Urges!

Discussion in 'Self Harm & Substance Abuse' started by lilmegt1, Jan 27, 2011.

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  1. lilmegt1

    lilmegt1 Member

    I was in the hospital a few months ago for a suicide attempt. I failed, obviously. But I have been happy since then, now I am starting to feel down again and starting to get the urges back, im scared and i dont know what to do....
     
  2. Animosity

    Animosity Forum & Chat Buddy

    Just keep yourself busy. Do thinks that you like to do. Hang out with friends, although, I know you have been. XD Just keep yourself distracted. Help yourself do what the hospital did for you. Don't go back to your old ways. You've been doing so well. I know you can do it. <3 I'll always be here to help you. When in doubt, call me and I'll come over.
     
  3. lilmegt1

    lilmegt1 Member

    thankssss:)
     
  4. Animosity

    Animosity Forum & Chat Buddy

    Yes ma'am. :hug:
     
  5. Cute_Angel_Xx

    Cute_Angel_Xx Account Closed

    I am sorry you urges to cut are highly strong right now, I would do as Underfined Beauty said, try your best to keep your self busy. Check out the fellowing links that may also help from SF.
    http://www.suicideforum.com/showpost.php?p=1052294&postcount=1

    Dealing with urgesThe urge to self-harm can leave you feeling powerless and overwhelmed. TheSite.org looks at what's causing these urges and gives you some useful tips on how to deal with them.
    What's making me want to self-harm?
    At times, we all might use destructive behaviours to cope with stress. For example, some people may drink too much or take drugs. If you're self-harming, it might be your way of dealing with overwhelming emotions or painful thoughts perhaps caused by traumatic, abusive or difficult experiences in the past.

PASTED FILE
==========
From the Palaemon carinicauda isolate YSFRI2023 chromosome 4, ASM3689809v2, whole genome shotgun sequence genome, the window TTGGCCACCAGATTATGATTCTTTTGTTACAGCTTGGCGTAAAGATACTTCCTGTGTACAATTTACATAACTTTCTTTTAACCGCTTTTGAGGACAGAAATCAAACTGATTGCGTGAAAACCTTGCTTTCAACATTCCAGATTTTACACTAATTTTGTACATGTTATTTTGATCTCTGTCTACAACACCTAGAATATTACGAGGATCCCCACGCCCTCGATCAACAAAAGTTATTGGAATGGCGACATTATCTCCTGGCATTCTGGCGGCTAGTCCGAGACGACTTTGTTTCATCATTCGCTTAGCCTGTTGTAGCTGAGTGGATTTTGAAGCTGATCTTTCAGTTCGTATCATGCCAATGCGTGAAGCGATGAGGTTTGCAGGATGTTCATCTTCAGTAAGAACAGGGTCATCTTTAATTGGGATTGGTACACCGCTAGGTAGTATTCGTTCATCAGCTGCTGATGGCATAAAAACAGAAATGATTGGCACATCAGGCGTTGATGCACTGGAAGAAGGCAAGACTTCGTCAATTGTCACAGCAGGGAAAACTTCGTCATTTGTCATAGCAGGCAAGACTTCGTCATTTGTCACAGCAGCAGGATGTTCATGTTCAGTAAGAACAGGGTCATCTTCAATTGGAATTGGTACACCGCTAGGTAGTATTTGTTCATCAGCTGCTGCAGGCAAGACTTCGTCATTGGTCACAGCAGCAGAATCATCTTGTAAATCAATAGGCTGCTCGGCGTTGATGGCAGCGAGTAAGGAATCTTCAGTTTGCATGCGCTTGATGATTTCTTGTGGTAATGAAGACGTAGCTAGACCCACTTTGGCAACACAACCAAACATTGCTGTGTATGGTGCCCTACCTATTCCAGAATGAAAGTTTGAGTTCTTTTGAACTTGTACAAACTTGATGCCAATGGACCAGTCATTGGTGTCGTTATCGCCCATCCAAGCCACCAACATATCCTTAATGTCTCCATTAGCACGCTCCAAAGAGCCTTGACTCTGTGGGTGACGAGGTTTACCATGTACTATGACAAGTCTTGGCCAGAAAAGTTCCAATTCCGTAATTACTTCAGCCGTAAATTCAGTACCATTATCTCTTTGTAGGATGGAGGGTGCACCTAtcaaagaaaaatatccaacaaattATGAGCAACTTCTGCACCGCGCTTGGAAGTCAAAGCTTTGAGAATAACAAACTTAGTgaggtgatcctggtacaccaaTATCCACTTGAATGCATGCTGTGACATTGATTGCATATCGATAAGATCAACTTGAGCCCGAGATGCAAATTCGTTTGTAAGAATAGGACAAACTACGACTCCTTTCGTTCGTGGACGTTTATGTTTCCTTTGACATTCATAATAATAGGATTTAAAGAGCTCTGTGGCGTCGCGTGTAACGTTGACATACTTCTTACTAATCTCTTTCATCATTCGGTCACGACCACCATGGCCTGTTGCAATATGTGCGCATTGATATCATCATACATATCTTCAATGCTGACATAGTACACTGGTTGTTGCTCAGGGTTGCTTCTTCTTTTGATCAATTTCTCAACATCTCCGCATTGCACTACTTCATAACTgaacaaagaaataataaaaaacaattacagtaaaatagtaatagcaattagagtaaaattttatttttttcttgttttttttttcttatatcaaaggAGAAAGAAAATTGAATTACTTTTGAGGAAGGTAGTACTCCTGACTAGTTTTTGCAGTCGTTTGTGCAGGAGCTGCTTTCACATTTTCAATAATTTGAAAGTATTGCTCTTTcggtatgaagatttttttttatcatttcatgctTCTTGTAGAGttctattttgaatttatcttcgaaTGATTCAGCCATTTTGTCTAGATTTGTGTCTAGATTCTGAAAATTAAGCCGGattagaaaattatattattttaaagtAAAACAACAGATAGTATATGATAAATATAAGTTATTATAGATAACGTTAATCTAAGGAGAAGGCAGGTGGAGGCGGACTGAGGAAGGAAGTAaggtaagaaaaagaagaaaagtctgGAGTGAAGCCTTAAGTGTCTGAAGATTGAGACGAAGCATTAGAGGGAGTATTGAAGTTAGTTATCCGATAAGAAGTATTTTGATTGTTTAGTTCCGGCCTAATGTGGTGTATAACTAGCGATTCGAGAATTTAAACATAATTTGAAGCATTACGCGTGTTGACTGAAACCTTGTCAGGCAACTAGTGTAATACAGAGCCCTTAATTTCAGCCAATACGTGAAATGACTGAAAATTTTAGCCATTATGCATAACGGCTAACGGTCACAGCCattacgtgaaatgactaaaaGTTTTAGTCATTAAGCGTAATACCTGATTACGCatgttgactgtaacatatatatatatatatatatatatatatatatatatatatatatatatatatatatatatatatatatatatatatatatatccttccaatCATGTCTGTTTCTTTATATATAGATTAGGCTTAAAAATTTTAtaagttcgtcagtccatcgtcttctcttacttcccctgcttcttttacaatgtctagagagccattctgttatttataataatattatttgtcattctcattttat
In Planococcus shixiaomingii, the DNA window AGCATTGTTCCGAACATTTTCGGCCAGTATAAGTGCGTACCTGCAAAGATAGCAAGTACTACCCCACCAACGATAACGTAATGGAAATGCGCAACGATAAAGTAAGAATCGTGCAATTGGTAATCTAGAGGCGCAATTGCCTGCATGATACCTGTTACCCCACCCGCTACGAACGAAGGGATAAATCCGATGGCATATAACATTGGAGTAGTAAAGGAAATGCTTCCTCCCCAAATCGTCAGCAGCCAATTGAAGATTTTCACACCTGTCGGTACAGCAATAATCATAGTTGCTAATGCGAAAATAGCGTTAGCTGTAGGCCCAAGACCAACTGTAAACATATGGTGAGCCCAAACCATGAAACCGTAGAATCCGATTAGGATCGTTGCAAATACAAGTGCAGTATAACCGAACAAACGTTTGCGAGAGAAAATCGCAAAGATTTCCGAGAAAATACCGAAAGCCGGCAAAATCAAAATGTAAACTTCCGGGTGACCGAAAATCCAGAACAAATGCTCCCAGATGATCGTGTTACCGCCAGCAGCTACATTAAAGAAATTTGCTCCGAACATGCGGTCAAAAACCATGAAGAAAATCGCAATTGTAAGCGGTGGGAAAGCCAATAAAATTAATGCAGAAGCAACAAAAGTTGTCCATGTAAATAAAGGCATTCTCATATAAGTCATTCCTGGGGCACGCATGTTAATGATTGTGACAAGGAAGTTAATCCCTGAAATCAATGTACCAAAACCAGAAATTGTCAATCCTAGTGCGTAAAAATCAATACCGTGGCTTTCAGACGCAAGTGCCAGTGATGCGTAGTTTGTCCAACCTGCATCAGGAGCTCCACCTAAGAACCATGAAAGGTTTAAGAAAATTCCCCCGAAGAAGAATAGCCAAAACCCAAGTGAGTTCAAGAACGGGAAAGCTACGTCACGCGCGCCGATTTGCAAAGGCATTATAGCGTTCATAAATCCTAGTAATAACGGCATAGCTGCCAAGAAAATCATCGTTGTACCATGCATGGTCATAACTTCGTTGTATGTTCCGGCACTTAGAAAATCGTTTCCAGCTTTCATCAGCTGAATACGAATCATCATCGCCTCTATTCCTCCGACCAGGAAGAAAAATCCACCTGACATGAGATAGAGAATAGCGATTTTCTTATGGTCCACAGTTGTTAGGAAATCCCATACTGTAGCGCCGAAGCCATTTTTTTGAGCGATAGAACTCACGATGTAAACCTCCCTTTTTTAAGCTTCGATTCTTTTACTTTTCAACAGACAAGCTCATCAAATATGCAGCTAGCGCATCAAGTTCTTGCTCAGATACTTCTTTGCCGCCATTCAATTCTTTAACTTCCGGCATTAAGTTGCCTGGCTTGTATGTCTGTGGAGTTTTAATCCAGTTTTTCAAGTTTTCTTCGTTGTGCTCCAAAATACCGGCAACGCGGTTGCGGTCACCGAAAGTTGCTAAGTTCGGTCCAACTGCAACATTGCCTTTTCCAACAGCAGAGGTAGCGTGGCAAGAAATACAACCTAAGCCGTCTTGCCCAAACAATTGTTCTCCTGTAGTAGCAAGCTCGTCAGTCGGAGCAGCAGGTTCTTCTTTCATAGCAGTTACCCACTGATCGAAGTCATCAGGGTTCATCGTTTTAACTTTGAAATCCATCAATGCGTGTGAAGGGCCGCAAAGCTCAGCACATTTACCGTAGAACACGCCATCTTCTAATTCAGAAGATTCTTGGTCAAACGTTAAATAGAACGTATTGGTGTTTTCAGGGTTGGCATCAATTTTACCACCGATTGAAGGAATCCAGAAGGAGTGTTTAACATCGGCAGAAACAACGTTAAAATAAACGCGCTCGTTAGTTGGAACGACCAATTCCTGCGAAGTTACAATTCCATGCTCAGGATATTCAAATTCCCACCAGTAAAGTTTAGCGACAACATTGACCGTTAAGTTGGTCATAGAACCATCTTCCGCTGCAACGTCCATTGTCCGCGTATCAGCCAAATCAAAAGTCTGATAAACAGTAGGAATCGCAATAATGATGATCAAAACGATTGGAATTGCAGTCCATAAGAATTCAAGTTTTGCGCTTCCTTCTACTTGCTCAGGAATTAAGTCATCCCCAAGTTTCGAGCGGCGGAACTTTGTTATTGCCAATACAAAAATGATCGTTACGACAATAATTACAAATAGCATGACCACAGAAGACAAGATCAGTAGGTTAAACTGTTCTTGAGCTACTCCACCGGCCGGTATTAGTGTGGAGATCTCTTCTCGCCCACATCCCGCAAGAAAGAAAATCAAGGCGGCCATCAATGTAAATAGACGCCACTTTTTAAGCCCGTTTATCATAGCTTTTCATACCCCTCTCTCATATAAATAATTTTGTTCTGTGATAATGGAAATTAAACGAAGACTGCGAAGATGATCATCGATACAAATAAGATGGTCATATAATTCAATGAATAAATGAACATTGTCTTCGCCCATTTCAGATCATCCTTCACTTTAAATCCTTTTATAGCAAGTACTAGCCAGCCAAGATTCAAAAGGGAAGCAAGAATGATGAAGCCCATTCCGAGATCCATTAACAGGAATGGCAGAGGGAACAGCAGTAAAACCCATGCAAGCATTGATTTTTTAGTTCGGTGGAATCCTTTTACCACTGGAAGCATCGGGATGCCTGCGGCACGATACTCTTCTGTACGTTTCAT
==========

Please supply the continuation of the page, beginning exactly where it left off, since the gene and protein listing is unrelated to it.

Difficult feelings, like anger or guilt, can build up inside you until they become unbearable. You might feel the only way to find relief is to self-harm, distracting yourself from the emotional pain by concentrating on the physical one. But if you don't deal with the underlying emotional issues behind your self-harm, each episode may only provide temporary relief and the urge to harm yourself will keep coming back.

    Put your feelings down on paper
    Why can I control an urge one day and not another?
    When stressful events push any of us over our emotional threshold, it can make us feel overwhelmed and more likely to head for a bottle of vodka than an early night. If things come to a head, the feelings can become so intense that things you normally take in your stride become too much to cope with, causing you to seek immediate release through self-harm. But if things are going well and you're feeling in control, the urges are much easier to resist. "You might be able to live with the urge to self-harm for days and then it can fade, but at other times you can only bear the urge for a few hours before a trigger event takes you over the edge into self-injury," says Wedge, who runs First Signs.
    When you don't feel like self-harming
    If you're not feeling the urge to self-harm, it's a good time to think about what coping strategies have been helpful in the past that you could use again in the future: